Awake, for morning in the bowl of night has flung the stone that puts the stars to flight.
And, lo, has caught the sultan’s turret in a noose of light!
Spanish life is not always likeable but it is compellingly loveable
Christopher Howse: ‘A Pilgrim in Spain’
Some folk claim to have had foresight and not just hindsight.
Cosas de España y Galicia
It’s reported today that more than 25% of Galician hotels are for sale. As tourism is again booming, I guess I can be forgiven for wondering . . . Money-laundering?
I read this comment yesterday, ironically in an article on California: If you want to get something done in the developing world, you often need to engage the services of a fixer. This is someone who has connections in the bureaucracy. Here in Spain, these are the high-street gestores, who’ve probably been around since Spain was officially part of said ‘developing world’. This, I think, only ended in the 60s or 70s, after tourism had taken off and ‘economically illiterate’ Franco had died. As far as I can see, they still flourish, helping folk who can pay them to do things they don’t have the time or inclination to do themselves. I wonder of the problem of lacking the time to take on the infamous Spanish bureaucracy might has increased alongside a growing incidence of both partners working, to make ends meet.
The ‘new paella’? The Spanish are going crazy for a simple Catalan dish of charred spring onions.
Talking of paella . . . The best isn’t made by Spaniards, it seems . . .
Last night I was reading in a café where 6 young ladies were talking, laughing and even screaming at the same time. Right now, I’m typing this in my favoured ‘quiet’ place, where 4 women in their 60s are doing much the same. About food, naturally. OK, without the screaming. I think I’ll start wearing ear-plugs. Or pray for deafness . . .
I wrote yesterday that someone had claimed it’s the Age of the Bullshitter, whereas I’ve long said I see it as the Age of the Bureaucrat. Perhaps both claims are true, as we’re talking about big people on one hand and little people on the other. Anyway, here’s a claim which endorses my view. At least as regards the UK. Though that doesn’t necessarily mean we’re both correct, of course: The British state, after 13 years of Tory-led government, remains interventionist, eco-obsessed, euro-compliant, high-spending and woke. This is because it’s run by a standing bureaucracy that pursues its own agenda, more or less regardless of the ministers who are notionally in charge. Interestingly, this claim was in a right-wing newspaper, albeit from someone disappointed with the Conservative government in general and the implementation of Brexit in particular.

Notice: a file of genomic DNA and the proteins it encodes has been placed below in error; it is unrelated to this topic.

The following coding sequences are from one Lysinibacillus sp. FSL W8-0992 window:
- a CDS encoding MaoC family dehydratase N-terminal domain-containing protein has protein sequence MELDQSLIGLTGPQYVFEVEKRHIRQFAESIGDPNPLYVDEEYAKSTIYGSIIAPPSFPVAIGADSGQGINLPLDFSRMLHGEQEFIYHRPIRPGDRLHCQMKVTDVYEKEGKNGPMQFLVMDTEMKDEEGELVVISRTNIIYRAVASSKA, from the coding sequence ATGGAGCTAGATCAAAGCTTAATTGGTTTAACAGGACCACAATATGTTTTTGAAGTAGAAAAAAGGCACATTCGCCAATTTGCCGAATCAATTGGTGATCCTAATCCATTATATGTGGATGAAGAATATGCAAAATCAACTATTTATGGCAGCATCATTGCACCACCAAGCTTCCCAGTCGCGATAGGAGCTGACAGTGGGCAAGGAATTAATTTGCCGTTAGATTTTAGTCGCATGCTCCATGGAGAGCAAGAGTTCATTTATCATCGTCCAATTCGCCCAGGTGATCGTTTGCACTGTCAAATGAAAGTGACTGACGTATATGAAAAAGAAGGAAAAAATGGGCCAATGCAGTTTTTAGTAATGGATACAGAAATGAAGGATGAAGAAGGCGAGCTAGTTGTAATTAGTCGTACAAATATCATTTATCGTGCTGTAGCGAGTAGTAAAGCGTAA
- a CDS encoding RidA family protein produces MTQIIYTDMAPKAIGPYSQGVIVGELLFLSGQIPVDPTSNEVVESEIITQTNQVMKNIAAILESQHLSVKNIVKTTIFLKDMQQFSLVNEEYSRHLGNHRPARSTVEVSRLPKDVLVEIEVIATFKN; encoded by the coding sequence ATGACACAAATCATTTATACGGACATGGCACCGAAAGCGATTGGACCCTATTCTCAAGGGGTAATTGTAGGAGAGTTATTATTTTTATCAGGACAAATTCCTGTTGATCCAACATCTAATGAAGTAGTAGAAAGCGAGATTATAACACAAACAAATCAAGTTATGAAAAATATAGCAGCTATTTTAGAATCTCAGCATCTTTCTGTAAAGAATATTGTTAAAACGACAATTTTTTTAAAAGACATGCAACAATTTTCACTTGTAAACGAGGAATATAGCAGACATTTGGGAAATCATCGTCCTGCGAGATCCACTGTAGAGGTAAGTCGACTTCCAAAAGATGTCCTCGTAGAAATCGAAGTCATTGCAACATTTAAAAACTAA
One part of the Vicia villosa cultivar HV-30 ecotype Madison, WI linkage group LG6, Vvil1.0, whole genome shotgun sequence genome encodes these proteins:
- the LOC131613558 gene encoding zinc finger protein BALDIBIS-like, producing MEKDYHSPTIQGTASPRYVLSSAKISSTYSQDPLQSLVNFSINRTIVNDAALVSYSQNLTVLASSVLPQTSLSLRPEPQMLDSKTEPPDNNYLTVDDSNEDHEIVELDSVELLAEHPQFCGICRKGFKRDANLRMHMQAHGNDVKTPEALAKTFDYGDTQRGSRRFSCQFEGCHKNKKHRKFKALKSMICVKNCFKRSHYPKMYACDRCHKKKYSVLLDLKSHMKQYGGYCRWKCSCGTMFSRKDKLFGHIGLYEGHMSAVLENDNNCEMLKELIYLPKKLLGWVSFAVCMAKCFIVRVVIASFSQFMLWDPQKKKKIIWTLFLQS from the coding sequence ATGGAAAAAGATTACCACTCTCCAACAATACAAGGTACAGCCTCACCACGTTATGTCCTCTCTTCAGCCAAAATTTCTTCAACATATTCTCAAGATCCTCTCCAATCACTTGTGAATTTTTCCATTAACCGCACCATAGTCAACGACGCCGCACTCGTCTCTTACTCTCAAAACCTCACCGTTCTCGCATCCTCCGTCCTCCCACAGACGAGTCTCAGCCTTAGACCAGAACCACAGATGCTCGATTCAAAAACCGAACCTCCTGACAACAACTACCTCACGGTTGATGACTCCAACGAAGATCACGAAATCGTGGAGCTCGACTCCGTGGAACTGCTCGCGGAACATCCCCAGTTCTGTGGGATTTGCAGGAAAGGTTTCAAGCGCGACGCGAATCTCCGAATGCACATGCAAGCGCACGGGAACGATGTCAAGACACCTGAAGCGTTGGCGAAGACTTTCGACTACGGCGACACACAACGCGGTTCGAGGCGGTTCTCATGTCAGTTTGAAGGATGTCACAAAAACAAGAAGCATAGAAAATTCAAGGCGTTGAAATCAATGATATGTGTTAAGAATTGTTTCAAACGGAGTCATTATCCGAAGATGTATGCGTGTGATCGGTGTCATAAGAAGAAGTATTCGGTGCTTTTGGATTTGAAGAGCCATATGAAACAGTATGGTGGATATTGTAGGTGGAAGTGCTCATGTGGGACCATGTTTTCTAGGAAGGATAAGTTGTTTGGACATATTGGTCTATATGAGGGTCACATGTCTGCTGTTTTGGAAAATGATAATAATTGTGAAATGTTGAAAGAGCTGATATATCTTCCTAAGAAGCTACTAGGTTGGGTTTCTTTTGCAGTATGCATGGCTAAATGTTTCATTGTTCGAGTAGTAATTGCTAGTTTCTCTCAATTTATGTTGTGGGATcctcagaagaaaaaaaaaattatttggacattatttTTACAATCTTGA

‘Dopey Harry’ crosses a line. Is the case for him being executed growing stronger by the month? Anyway, some good advice for the poor misguided chap.
Brussels at its bureaucratic best? . . . There’s to be an EU-wide registry for holiday-lets, sometime in the future.
The infamous Foreign Minister gets off to a flying start in his new career as a comedian.
Doubtless he’ll be riffing on Ukrainian war crimes in Russia soon, after his visit to what’s left of Mariupol
Reader Paideleo fears that this is, in fact, dying. Which we agree is sad. Ironically, I’m more conscious of it around me than I was 20 years ago. Possibly because I can now easily distinguish it from Castellano/’Cristiano’ . . . Speaking of which . . .
- Moral: The main meanings (of 9) in the RAE dictionary:-
- Belonging or relative to the actions of people, from the point of view of their actions in relation to good or evil and based on their individual and, above all, collective life.
- In accordance with the norms that a person has of good and evil.
- The state of mind, individual or collective. [= ‘morale’]
- The confidence to face up to something. [” “]
So . . . Comer la moral a alguien: To discourage someone, or to cause them to lose confidence.
2. Dar/meter/pasar gato por liebre: To swindle/take for a ride.¡
Finally . . .
The voice-to-text capability of personal computers has come quite a long way in recent years. And the app on my new-ish PC is better than that of my 4 year old Mac. But it made a pig’s ear of Petrushka yesterday and failed to give both Stravinsky and Petrushka capital letters. Which is odd, given that it recognised the composer’s name. As it does with Madrid, London and Washington. On the other hand, my pronunciation of Pontevedra resulted in pontedera, pond the weather, and Pandey bandara. At which point, I gave up.
For new readers:-
1. If you’ve landed here looking for info on Galicia or Pontevedra, try here. If you’re passing through Pontevedra on the Camino, you’ll find a guide to the city there.
2. Should you want to, the easiest way to to get my post routinely is to sign up for email subscription. As opposed to using a Bookmark or entering the URL in your browser. And there’s the Thoughts from Galicia FB group.
Speaking of woke!
My partner this morning told me that in her company, based on the east coast they no longer say vosotros or vosotros or even vosotr@s. Now it is vosotrxs. nosotros/as/@s is now xs.
Lunacy abound I tell ye. Who invents this shxt?